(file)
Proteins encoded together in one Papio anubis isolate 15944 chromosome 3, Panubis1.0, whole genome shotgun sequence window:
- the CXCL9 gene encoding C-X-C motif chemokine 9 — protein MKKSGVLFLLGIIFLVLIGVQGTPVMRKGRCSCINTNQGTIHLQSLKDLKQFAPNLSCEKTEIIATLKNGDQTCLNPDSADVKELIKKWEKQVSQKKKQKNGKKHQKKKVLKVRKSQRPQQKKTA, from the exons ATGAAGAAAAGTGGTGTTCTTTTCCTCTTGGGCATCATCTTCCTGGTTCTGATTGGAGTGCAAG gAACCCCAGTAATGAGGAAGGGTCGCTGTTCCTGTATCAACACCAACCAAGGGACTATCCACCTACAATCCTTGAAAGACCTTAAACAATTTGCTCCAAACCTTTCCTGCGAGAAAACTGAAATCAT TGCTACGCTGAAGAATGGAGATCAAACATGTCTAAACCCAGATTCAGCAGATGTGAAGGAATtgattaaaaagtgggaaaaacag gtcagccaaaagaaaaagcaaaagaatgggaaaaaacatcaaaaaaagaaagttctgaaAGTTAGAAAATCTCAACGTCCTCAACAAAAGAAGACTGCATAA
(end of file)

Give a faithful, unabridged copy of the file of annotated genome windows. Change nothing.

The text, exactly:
Proteins encoded together in one Papio anubis isolate 15944 chromosome 3, Panubis1.0, whole genome shotgun sequence window:
- the CXCL9 gene encoding C-X-C motif chemokine 9 — protein MKKSGVLFLLGIIFLVLIGVQGTPVMRKGRCSCINTNQGTIHLQSLKDLKQFAPNLSCEKTEIIATLKNGDQTCLNPDSADVKELIKKWEKQVSQKKKQKNGKKHQKKKVLKVRKSQRPQQKKTA, from the exons ATGAAGAAAAGTGGTGTTCTTTTCCTCTTGGGCATCATCTTCCTGGTTCTGATTGGAGTGCAAG gAACCCCAGTAATGAGGAAGGGTCGCTGTTCCTGTATCAACACCAACCAAGGGACTATCCACCTACAATCCTTGAAAGACCTTAAACAATTTGCTCCAAACCTTTCCTGCGAGAAAACTGAAATCAT TGCTACGCTGAAGAATGGAGATCAAACATGTCTAAACCCAGATTCAGCAGATGTGAAGGAATtgattaaaaagtgggaaaaacag gtcagccaaaagaaaaagcaaaagaatgggaaaaaacatcaaaaaaagaaagttctgaaAGTTAGAAAATCTCAACGTCCTCAACAAAAGAAGACTGCATAA